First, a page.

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Albums Of The Week: Billy Bragg | The Million Things That Never Happened

The veteran British troubadour’s mellow & melodic 14th album balances the political & the personal as he weighs in on the pandemic, aging, empathy, creativity & more.

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THE EDITED PRESS RELEASE: “The Venn diagram of a good Billy Bragg song shows an overlap between the personal and the political — and that’s reflected in my concern for ‘The gap between the man I think I am and the man I want to be,’ the British singer-songwriter and activist says, quoting the refrain of Mid-Century Modern, a song from his 14th album The Million Things That Never Happened. “I’m conscious of my position as a white middle-aged man — I’m used to people listening to what I have to say. After all this time, I don’t think it hurts to ask if the behaviour that I manifest lives up to my own standards as the man I want to be.

“As a mid-century modern geezer, I’m aware that my notions of personal relationships were formed almost 50 years ago; likewise my politics. To cling to that and imagine that you’ve nothing to learn from younger generations, you’re in danger of becoming a dinosaur. Kids have got new priorities and new ideas. Thatcher’s dead. The world has moved on. I’m trying to respond to the things I’m hearing now, rather than reminding folk of ‘the good old days’.

“I read somewhere that the second-most-googled thing after pornography is ancestry. People want to know where they come from, why they were born, where they were born. You can get facts from the web, but details are priceless and can often only be learned orally from relatives. Yet too many of us rue the fact that we are left to piece together family stories from fragments we recall because we never asked our elders those questions.

“It was always my intention to record a new album in 2021. I’d planned to spend most of 2020 on the road, where I could crank out ideas for new songs in soundchecks and maybe even try a few in the live set. Things didn’t quite work out that way, of course. In the past, it has been purely personal issues that have kept me off the road and I’ve sought to come to terms with those events by writing songs that draw the listener’s attention to my individual experience.

“The manner in which this pandemic has unfolded is something we’ve never faced before — a universal experience that has impinged on all of our lives. When the first lockdown was declared, I filled the space left by cancelled tours with clips and playlists that made me feel connected to my audience. When hopes of a return to normal were thwarted by the second lockdown in late 2020, I struggled to find the motivation that had driven my response to the first.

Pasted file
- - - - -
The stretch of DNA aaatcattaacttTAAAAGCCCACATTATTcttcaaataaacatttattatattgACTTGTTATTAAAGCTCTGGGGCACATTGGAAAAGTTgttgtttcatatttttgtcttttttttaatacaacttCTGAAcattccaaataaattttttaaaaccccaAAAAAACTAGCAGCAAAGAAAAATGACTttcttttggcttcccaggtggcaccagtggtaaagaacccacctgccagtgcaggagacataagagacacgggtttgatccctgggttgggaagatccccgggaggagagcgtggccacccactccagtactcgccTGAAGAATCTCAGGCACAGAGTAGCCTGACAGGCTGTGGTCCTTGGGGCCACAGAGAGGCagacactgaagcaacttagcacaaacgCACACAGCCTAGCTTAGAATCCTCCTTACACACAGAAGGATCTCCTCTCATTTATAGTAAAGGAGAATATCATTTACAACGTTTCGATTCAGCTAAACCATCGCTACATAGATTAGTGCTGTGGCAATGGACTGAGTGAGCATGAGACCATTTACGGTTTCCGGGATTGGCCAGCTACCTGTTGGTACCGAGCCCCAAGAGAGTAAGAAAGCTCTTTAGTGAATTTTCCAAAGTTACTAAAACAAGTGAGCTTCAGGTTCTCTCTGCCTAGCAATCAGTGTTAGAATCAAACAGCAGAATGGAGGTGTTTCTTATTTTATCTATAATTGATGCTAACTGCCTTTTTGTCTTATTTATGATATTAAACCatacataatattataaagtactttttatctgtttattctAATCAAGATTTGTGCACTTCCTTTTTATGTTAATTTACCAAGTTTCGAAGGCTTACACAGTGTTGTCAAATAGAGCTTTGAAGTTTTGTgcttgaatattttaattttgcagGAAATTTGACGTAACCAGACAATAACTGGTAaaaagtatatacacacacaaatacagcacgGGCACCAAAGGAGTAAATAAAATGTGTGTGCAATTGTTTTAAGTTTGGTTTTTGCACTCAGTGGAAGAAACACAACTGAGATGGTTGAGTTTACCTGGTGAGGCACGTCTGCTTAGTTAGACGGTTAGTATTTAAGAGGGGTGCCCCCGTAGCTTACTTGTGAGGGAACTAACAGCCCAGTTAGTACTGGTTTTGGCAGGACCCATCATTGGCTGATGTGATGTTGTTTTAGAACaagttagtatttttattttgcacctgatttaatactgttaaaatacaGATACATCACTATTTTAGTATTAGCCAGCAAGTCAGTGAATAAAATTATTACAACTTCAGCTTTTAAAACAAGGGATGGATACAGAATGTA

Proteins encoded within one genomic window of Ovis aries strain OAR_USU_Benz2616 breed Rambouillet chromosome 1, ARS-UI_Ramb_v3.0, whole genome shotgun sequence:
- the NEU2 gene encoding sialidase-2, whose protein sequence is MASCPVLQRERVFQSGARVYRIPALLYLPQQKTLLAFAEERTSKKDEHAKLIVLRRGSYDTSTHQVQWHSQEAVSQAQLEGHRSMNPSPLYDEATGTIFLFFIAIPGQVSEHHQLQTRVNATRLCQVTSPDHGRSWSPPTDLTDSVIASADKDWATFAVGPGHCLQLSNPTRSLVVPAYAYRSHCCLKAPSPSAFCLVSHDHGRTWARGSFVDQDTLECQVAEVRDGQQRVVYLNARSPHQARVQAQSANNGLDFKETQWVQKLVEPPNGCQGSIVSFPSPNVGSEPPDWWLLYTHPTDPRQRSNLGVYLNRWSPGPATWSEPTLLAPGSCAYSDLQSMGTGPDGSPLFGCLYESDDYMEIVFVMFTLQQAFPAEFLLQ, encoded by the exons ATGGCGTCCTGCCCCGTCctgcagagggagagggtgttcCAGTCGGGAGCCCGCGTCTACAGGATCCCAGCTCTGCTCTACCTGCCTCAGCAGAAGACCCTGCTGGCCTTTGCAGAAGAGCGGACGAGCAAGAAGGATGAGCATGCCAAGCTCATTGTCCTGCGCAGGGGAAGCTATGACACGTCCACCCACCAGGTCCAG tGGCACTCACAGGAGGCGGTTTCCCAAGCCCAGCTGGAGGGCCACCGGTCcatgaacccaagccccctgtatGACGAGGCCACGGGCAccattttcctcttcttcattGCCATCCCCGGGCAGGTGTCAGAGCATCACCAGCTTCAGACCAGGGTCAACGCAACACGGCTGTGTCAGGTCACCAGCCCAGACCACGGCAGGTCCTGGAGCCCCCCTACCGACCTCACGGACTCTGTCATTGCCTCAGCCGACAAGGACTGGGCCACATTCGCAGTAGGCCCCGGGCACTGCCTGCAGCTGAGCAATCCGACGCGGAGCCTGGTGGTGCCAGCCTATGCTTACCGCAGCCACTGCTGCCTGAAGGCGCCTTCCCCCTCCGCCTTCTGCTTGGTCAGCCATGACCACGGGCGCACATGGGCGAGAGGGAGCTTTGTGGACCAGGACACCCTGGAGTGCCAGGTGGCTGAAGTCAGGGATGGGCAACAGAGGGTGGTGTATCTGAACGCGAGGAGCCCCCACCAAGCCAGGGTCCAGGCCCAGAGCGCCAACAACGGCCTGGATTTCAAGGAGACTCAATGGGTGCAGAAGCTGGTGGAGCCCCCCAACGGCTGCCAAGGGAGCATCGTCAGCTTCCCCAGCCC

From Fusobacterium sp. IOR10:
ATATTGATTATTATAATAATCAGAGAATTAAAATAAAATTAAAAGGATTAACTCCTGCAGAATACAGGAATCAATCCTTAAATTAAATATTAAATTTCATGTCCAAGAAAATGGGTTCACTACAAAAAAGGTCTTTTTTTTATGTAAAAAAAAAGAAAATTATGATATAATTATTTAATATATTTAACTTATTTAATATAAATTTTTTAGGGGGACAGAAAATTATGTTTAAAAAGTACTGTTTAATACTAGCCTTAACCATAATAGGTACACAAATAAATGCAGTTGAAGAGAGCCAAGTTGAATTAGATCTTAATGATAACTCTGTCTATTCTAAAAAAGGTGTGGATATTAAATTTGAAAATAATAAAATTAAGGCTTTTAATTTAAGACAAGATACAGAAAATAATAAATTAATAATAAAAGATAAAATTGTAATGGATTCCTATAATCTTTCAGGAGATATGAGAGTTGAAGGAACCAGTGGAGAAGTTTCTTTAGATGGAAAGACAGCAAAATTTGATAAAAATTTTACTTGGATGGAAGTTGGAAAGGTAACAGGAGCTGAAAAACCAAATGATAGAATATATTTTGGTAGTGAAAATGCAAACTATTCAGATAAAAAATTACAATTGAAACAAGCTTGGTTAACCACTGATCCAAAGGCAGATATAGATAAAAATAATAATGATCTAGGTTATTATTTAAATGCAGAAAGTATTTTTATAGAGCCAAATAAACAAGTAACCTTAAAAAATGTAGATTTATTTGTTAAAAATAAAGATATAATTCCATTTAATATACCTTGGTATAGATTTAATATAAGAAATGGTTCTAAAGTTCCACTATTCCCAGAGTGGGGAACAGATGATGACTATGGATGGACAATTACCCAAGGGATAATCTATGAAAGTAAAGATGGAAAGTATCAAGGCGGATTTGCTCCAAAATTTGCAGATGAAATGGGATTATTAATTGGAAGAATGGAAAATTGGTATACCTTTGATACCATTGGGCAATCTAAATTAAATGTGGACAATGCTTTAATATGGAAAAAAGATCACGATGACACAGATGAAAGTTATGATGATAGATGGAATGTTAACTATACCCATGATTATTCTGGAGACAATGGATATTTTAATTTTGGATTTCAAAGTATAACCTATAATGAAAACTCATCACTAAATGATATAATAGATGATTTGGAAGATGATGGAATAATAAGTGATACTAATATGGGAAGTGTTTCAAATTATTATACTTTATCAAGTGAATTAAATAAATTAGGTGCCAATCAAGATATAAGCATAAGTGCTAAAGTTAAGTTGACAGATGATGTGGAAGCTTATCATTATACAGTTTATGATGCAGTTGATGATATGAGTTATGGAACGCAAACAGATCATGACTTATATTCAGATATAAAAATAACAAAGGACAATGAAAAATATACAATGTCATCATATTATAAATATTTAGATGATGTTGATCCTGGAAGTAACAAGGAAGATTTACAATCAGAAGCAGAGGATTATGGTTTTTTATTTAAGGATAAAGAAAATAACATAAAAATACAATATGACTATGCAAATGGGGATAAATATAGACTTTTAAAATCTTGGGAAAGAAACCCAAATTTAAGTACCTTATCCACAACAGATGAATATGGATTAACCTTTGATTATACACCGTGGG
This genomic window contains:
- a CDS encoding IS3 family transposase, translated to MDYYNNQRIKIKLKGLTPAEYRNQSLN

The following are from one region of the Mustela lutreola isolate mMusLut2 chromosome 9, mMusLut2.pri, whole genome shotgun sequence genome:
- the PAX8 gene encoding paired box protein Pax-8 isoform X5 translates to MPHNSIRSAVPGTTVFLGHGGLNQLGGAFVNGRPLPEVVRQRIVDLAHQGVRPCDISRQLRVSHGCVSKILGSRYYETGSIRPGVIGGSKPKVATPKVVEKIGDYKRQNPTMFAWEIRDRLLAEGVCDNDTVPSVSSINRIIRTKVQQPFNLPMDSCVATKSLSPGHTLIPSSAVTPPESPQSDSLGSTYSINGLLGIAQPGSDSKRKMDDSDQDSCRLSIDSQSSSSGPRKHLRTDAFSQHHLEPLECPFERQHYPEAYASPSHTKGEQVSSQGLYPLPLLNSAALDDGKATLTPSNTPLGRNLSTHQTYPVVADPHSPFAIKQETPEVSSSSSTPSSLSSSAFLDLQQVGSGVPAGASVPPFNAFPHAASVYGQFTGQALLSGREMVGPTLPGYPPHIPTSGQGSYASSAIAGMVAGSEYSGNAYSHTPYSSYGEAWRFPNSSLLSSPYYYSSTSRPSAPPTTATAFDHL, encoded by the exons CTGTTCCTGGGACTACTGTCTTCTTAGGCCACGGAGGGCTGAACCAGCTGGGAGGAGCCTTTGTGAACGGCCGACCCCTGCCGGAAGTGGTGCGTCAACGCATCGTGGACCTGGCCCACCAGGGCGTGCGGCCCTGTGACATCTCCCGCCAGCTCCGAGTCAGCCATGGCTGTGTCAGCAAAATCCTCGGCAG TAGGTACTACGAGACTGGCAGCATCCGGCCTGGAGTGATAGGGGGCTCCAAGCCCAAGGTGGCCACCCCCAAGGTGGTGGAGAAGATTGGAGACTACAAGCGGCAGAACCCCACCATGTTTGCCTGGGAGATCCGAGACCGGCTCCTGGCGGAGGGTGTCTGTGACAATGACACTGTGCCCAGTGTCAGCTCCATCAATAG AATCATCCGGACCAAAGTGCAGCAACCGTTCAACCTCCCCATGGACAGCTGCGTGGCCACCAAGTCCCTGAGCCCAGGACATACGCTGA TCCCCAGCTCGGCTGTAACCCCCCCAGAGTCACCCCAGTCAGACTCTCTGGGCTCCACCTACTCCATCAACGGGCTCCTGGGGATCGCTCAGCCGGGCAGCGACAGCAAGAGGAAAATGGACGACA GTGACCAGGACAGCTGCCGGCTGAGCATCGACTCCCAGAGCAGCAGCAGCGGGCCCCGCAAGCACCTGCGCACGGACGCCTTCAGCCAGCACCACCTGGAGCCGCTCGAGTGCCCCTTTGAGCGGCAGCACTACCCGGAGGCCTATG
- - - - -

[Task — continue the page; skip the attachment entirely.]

“Looking for something to focus on, I booked some studio time with Romeo Stodart and Dave Izumi and began pulling songs together for a new album. Twice the dates we booked had to be postponed due to pandemic restrictions, but Romeo and Dave carried on working, creating backing tracks based on the demos I’d sent them. When we were finally able to get together in April this year, they presented me with a different way of making songs, something I found highly engaging after the lost of momentum brought on by the lockdowns. The Million Things That Never Happened isn’t about the pandemic per se, but the highs and lows of what we’ve been through provide the backdrop for the album, as they have done for all our lives over these past two years.

“I like my albums to finish with a stomper. My son Jack helped me out with this one. That’s him playing electric guitar in the video. He’s a pretty good songwriter himself, and when I played him what I had, he said, ‘It’s good but it needs some work.’ I said, ‘Well you go and do it then.’ So he came back and he’d added a middle section and, you know what, he was right. I was really pleased. People have asked if there might be a ‘father and son’ album down the tracks. All I will say is you never know what the future might bring. Ten Mysterious Photos… is about life online, both good and bad. I try not to get sucked down too many wormholes, but it can happen.

“To me, I Will Be Your Shield is the heart and soul of the album. I’ve come to the conclusion that empathy is the currency of music — that our job as songwriters is to help people come to terms with their feelings by offering them examples of how others may have dealt with a situation similar to that in which listener finds themselves. After what we’ve all been through, the idea of being a shield — physically, emotionally, psychologically — resonated deeply with me.”